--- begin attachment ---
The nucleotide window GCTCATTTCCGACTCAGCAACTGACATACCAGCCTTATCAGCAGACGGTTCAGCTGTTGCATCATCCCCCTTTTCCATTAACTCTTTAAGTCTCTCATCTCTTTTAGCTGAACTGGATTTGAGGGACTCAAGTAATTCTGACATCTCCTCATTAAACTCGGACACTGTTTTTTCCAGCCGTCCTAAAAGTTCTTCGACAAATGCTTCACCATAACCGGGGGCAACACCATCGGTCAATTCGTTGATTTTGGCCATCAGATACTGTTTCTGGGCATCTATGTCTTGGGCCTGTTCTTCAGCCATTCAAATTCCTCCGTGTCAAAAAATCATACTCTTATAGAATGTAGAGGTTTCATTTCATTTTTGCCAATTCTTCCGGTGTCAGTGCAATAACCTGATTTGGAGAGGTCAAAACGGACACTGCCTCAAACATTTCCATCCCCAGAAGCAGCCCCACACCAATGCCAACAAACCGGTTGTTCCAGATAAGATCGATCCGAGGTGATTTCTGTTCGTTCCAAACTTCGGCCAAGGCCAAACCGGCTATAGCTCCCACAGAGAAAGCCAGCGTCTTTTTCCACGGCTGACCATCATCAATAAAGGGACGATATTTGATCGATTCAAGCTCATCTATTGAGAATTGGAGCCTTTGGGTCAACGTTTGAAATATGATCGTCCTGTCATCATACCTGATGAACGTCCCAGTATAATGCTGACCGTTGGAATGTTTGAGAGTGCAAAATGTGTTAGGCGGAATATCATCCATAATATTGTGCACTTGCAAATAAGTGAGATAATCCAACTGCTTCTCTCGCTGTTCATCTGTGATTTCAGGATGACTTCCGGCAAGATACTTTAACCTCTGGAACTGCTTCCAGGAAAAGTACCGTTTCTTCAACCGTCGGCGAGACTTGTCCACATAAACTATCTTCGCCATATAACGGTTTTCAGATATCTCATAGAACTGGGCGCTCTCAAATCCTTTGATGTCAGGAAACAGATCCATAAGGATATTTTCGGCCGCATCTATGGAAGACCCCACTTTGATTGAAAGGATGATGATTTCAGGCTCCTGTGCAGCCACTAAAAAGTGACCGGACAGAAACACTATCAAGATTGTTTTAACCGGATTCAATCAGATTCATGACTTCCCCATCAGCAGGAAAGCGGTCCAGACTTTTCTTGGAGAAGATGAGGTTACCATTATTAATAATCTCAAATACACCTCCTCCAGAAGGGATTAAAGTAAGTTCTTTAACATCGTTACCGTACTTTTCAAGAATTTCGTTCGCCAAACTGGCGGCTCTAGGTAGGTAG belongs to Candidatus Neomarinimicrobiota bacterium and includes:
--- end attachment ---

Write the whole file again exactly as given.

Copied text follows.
The nucleotide window GCTCATTTCCGACTCAGCAACTGACATACCAGCCTTATCAGCAGACGGTTCAGCTGTTGCATCATCCCCCTTTTCCATTAACTCTTTAAGTCTCTCATCTCTTTTAGCTGAACTGGATTTGAGGGACTCAAGTAATTCTGACATCTCCTCATTAAACTCGGACACTGTTTTTTCCAGCCGTCCTAAAAGTTCTTCGACAAATGCTTCACCATAACCGGGGGCAACACCATCGGTCAATTCGTTGATTTTGGCCATCAGATACTGTTTCTGGGCATCTATGTCTTGGGCCTGTTCTTCAGCCATTCAAATTCCTCCGTGTCAAAAAATCATACTCTTATAGAATGTAGAGGTTTCATTTCATTTTTGCCAATTCTTCCGGTGTCAGTGCAATAACCTGATTTGGAGAGGTCAAAACGGACACTGCCTCAAACATTTCCATCCCCAGAAGCAGCCCCACACCAATGCCAACAAACCGGTTGTTCCAGATAAGATCGATCCGAGGTGATTTCTGTTCGTTCCAAACTTCGGCCAAGGCCAAACCGGCTATAGCTCCCACAGAGAAAGCCAGCGTCTTTTTCCACGGCTGACCATCATCAATAAAGGGACGATATTTGATCGATTCAAGCTCATCTATTGAGAATTGGAGCCTTTGGGTCAACGTTTGAAATATGATCGTCCTGTCATCATACCTGATGAACGTCCCAGTATAATGCTGACCGTTGGAATGTTTGAGAGTGCAAAATGTGTTAGGCGGAATATCATCCATAATATTGTGCACTTGCAAATAAGTGAGATAATCCAACTGCTTCTCTCGCTGTTCATCTGTGATTTCAGGATGACTTCCGGCAAGATACTTTAACCTCTGGAACTGCTTCCAGGAAAAGTACCGTTTCTTCAACCGTCGGCGAGACTTGTCCACATAAACTATCTTCGCCATATAACGGTTTTCAGATATCTCATAGAACTGGGCGCTCTCAAATCCTTTGATGTCAGGAAACAGATCCATAAGGATATTTTCGGCCGCATCTATGGAAGACCCCACTTTGATTGAAAGGATGATGATTTCAGGCTCCTGTGCAGCCACTAAAAAGTGACCGGACAGAAACACTATCAAGATTGTTTTAACCGGATTCAATCAGATTCATGACTTCCCCATCAGCAGGAAAGCGGTCCAGACTTTTCTTGGAGAAGATGAGGTTACCATTATTAATAATCTCAAATACACCTCCTCCAGAAGGGATTAAAGTAAGTTCTTTAACATCGTTACCGTACTTTTCAAGAATTTCGTTCGCCAAACTGGCGGCTCTAGGTAGGTAG belongs to Candidatus Neomarinimicrobiota bacterium and includes: